The lessons are scripted and tell you exactly what to say.  In the picture above you can see the parts that the parent has to say typed in red.  I liked this although it is a complaint some parents have about the program.  The book claims that lessons take about 20 minutes a day and for us this was largely true.  Sofia did not, however, learn to read in 100 days!  At first she flew through her lessons and sometimes did 2-3 lessons a time.  Then halfway through the book, she hated it.  We left it alone for a few weeks and then came back to it.  I am so happy we revisited it because not soon after she began reading by herself!  Somewhere around lesson 80 students will be reading passages like this:

Important phonics lessons are incorporated slowly into each subsequent lesson.  It is done so gradually that you barely even notice they are adding them.  In addition to reading, there are comprehension questions that make sure your child understands the stories they are reading.  There is also writing practice at the end of each lesson where the child writes the letter sound they learned.  We did this at the beginning but we eventually cut that part out.  By lesson 100 your child is reading at a second grade level.  At that point Sofia had no problem reading the stories in the book but was still hesitant to read "regular" books on her own.

Sofia finished this program earlier this year and overall I think it was a success!  It is amazing to watch your child go from learning letter sounds to figuring out entire sentences before your eyes.  What is even better is watching Sofia now reading to Maya and Emelia.  Maya usually loses interest after a while and Emelia just wants to eat the book...but it is still precious and one of my favorite things to see.

Sunday, July 17, 2011

The way you wish you'd been taught!



Curriculum shopping is probably the most exciting and difficult area to prepare for when starting to homeschool.  Like my indecisiveness to home school, I went back and forth on what curriculum to buy.  Mind you, this is only kindergarten...but by the way I researched curriculum you would think I was preparing to teach Sofia college level astrophysics!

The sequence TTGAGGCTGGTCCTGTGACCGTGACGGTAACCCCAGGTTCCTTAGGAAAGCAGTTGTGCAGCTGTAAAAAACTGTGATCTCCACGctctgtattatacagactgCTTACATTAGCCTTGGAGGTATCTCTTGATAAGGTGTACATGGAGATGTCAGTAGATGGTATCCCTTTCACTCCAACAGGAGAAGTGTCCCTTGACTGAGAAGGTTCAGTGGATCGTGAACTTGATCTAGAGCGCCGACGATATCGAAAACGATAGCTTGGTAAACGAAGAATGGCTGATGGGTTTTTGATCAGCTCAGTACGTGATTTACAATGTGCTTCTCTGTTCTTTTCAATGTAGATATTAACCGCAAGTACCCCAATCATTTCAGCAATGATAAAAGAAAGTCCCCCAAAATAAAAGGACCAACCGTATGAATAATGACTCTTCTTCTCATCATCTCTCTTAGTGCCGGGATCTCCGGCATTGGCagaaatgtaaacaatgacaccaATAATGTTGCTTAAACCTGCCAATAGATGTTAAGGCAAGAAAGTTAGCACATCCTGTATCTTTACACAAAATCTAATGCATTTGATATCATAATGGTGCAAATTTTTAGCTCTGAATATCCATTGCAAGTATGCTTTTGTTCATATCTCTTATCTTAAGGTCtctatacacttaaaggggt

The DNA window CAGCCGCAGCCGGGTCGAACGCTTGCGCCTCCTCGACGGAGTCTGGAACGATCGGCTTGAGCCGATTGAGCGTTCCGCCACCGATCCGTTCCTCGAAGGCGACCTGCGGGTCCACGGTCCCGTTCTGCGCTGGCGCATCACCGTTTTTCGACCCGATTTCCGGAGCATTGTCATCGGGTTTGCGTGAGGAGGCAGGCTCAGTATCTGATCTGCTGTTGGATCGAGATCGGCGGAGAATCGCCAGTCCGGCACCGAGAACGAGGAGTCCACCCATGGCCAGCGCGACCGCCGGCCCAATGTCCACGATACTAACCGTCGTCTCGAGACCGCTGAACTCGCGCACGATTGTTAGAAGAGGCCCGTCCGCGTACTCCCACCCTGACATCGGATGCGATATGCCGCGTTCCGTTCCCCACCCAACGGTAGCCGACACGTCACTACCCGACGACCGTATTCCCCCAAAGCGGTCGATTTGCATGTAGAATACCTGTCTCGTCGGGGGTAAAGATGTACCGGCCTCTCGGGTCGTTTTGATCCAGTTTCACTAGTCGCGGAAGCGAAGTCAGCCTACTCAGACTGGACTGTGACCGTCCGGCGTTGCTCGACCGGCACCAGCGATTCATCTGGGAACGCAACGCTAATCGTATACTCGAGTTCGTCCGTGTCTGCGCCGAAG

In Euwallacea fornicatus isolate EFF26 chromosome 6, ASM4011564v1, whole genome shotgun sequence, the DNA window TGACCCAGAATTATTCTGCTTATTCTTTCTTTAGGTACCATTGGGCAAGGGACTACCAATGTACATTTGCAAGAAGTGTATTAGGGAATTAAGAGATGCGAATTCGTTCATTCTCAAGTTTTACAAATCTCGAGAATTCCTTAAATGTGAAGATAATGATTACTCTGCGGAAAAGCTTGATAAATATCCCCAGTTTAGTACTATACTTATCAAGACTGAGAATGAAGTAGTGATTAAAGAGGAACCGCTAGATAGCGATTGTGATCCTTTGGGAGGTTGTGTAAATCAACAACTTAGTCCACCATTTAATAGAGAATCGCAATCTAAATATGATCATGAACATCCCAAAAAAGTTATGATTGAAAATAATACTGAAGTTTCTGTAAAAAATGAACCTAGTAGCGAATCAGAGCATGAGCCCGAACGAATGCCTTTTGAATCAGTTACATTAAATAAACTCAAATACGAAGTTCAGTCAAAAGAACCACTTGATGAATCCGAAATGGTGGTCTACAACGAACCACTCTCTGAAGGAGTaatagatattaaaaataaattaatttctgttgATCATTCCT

My goals for choosing my first lot of curriculum were that:

  1. The material was planned out for me day by day.  I need order.  I do not do well with making and sticking to my own schedule. 
  2. I wanted a curriculum that I could use again with the younger girls.
  3. We are a family that loves to read so I wanted to find something that would further that love and allow us all to enjoy learning together.
With these goals in mind my decision was to use Sonlight

Sonlight is a Christian curriculum that is literature based. Their slogan is "the way you wish you'd been taught" and the more I go over this curriculum, the more I think they are right!  The books we have received for Kindergarten (Core A) look amazing.  The two older girls have already gone through lots of them and have been asking me to read from the poetry books and chapter books!  I figure this can only be a good thing ;)

There are many Catholic curriculum choices out there but, to me, they looked dry and dull.  I would love to incorporate more of the Catholic faith into our home school (and I will), but I didn't care for the curriculum that is currently available.  I can modify what I use/don't use with Sonlight to make it into a Catholic curriculum as needed.